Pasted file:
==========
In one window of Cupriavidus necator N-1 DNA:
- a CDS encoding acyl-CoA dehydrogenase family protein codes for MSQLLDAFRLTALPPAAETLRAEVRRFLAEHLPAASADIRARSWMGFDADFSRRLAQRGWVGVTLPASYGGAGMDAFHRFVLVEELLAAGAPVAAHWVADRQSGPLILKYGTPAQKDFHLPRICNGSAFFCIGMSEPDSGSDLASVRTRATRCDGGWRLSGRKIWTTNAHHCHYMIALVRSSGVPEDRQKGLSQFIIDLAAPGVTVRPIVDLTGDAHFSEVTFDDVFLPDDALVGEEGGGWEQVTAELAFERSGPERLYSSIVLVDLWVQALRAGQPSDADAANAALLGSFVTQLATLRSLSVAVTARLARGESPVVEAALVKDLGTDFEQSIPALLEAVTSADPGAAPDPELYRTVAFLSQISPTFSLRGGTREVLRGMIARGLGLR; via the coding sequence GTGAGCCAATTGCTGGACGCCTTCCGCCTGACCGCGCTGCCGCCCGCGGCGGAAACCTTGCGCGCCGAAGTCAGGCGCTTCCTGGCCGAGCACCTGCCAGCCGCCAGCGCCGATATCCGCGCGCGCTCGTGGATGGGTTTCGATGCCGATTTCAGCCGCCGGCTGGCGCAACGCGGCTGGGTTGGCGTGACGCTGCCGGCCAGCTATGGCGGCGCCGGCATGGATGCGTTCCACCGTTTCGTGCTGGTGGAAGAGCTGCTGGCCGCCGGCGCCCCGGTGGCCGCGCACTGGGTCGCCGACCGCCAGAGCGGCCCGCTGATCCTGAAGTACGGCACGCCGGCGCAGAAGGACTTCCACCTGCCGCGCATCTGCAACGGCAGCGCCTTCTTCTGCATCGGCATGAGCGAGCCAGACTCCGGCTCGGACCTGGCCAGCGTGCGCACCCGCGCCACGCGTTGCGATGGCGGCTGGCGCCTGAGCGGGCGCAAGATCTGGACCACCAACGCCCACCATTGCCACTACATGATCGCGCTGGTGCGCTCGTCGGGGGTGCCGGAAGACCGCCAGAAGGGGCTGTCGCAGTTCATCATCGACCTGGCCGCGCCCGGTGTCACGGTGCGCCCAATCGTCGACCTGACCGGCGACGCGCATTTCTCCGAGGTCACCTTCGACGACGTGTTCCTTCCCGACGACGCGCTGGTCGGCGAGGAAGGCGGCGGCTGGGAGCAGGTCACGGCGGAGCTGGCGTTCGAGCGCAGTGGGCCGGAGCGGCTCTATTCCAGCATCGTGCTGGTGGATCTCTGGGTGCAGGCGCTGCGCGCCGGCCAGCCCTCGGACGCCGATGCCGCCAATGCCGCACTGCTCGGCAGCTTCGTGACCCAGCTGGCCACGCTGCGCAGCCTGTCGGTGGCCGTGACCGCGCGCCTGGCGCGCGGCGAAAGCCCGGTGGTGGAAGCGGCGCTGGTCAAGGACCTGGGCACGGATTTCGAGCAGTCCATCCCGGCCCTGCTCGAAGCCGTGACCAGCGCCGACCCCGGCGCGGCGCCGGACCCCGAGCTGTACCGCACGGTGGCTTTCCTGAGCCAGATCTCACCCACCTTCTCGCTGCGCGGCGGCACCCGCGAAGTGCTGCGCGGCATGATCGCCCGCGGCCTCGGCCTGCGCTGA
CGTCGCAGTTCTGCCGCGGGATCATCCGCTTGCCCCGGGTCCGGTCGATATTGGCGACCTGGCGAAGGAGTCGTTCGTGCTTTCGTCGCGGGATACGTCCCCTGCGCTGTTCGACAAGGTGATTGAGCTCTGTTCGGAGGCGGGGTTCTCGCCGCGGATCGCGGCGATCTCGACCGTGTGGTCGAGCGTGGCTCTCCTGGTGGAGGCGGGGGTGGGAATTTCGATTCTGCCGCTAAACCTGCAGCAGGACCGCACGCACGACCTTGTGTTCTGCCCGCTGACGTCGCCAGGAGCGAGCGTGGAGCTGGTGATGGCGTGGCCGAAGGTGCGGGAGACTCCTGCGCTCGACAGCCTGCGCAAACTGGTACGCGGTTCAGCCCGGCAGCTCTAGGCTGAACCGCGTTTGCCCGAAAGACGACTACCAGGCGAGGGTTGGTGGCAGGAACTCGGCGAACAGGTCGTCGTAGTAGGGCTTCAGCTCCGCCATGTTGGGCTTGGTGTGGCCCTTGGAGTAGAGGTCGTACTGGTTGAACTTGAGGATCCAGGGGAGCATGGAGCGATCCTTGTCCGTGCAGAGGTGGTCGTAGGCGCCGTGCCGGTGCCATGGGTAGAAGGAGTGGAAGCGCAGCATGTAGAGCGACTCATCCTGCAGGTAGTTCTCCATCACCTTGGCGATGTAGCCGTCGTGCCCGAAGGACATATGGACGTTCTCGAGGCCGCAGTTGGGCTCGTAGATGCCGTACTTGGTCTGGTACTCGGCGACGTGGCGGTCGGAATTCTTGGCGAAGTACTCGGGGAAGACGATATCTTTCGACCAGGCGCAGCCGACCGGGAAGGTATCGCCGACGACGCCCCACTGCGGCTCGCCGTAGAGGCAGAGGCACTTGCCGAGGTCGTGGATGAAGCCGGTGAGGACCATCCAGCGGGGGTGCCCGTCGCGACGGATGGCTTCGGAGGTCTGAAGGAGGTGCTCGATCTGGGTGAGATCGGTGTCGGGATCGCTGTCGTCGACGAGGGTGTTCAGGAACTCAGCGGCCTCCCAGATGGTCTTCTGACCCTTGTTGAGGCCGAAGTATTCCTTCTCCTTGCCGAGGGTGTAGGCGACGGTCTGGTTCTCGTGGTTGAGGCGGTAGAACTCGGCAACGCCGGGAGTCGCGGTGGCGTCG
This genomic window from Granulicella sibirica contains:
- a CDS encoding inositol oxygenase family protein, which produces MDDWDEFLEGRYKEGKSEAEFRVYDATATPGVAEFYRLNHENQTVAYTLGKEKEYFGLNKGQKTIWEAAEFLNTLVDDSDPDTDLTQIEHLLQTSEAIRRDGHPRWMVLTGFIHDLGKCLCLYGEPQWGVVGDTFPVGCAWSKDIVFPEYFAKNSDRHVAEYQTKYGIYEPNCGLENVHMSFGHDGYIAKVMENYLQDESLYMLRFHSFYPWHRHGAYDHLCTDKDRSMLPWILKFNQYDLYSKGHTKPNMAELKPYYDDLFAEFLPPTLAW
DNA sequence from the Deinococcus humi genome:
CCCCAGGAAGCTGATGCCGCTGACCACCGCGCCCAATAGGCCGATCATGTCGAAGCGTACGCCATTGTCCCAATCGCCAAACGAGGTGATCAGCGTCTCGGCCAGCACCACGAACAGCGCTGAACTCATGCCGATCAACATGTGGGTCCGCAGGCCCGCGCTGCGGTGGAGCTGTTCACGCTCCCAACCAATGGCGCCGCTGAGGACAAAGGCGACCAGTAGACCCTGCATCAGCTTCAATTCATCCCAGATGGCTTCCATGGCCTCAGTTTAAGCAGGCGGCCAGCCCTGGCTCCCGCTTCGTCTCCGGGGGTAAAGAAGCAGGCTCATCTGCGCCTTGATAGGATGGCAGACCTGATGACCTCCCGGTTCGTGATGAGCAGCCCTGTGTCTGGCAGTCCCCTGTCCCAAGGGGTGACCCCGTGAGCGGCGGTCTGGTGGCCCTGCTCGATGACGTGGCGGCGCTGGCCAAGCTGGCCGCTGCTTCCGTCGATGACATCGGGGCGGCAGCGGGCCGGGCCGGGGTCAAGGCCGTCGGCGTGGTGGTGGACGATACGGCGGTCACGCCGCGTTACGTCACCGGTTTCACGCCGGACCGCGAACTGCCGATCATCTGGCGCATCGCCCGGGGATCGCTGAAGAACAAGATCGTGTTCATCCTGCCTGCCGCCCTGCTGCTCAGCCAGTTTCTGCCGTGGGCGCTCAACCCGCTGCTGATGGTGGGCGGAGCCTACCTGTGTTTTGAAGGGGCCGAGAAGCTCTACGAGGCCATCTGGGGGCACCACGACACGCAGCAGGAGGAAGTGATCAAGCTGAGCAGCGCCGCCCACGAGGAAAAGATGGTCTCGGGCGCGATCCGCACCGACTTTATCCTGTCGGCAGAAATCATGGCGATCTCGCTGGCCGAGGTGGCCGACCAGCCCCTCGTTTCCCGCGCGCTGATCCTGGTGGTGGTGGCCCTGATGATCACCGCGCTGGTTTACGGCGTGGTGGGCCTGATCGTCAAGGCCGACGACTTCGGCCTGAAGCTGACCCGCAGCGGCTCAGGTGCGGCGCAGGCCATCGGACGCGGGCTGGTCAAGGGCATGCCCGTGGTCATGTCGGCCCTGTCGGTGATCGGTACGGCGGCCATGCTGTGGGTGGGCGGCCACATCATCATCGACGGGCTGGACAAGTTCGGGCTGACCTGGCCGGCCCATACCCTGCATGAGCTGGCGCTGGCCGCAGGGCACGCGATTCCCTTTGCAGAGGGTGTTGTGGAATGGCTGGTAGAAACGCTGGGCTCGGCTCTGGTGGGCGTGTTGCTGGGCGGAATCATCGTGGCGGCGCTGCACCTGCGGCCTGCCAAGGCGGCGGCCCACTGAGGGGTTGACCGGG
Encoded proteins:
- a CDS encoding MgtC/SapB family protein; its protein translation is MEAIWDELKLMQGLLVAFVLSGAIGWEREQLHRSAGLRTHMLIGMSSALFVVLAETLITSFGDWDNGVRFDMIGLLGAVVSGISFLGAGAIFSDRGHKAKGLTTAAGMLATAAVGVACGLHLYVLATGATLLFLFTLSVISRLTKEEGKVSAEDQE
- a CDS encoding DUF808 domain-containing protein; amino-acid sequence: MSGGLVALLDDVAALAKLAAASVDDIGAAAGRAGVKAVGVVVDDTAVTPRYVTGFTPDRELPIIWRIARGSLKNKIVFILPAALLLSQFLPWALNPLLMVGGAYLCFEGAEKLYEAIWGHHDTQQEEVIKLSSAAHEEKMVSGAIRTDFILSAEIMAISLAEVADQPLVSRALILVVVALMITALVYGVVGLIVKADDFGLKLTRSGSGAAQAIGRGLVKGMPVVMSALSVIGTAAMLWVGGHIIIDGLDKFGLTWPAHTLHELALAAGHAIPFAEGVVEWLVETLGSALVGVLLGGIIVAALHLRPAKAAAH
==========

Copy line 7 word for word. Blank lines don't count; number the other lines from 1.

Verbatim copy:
CCCCAGGAAGCTGATGCCGCTGACCACCGCGCCCAATAGGCCGATCATGTCGAAGCGTACGCCATTGTCCCAATCGCCAAACGAGGTGATCAGCGTCTCGGCCAGCACCACGAACAGCGCTGAACTCATGCCGATCAACATGTGGGTCCGCAGGCCCGCGCTGCGGTGGAGCTGTTCACGCTCCCAACCAATGGCGCCGCTGAGGACAAAGGCGACCAGTAGACCCTGCATCAGCTTCAATTCATCCCAGATGGCTTCCATGGCCTCAGTTTAAGCAGGCGGCCAGCCCTGGCTCCCGCTTCGTCTCCGGGGGTAAAGAAGCAGGCTCATCTGCGCCTTGATAGGATGGCAGACCTGATGACCTCCCGGTTCGTGATGAGCAGCCCTGTGTCTGGCAGTCCCCTGTCCCAAGGGGTGACCCCGTGAGCGGCGGTCTGGTGGCCCTGCTCGATGACGTGGCGGCGCTGGCCAAGCTGGCCGCTGCTTCCGTCGATGACATCGGGGCGGCAGCGGGCCGGGCCGGGGTCAAGGCCGTCGGCGTGGTGGTGGACGATACGGCGGTCACGCCGCGTTACGTCACCGGTTTCACGCCGGACCGCGAACTGCCGATCATCTGGCGCATCGCCCGGGGATCGCTGAAGAACAAGATCGTGTTCATCCTGCCTGCCGCCCTGCTGCTCAGCCAGTTTCTGCCGTGGGCGCTCAACCCGCTGCTGATGGTGGGCGGAGCCTACCTGTGTTTTGAAGGGGCCGAGAAGCTCTACGAGGCCATCTGGGGGCACCACGACACGCAGCAGGAGGAAGTGATCAAGCTGAGCAGCGCCGCCCACGAGGAAAAGATGGTCTCGGGCGCGATCCGCACCGACTTTATCCTGTCGGCAGAAATCATGGCGATCTCGCTGGCCGAGGTGGCCGACCAGCCCCTCGTTTCCCGCGCGCTGATCCTGGTGGTGGTGGCCCTGATGATCACCGCGCTGGTTTACGGCGTGGTGGGCCTGATCGTCAAGGCCGACGACTTCGGCCTGAAGCTGACCCGCAGCGGCTCAGGTGCGGCGCAGGCCATCGGACGCGGGCTGGTCAAGGGCATGCCCGTGGTCATGTCGGCCCTGTCGGTGATCGGTACGGCGGCCATGCTGTGGGTGGGCGGCCACATCATCATCGACGGGCTGGACAAGTTCGGGCTGACCTGGCCGGCCCATACCCTGCATGAGCTGGCGCTGGCCGCAGGGCACGCGATTCCCTTTGCAGAGGGTGTTGTGGAATGGCTGGTAGAAACGCTGGGCTCGGCTCTGGTGGGCGTGTTGCTGGGCGGAATCATCGTGGCGGCGCTGCACCTGCGGCCTGCCAAGGCGGCGGCCCACTGAGGGGTTGACCGGG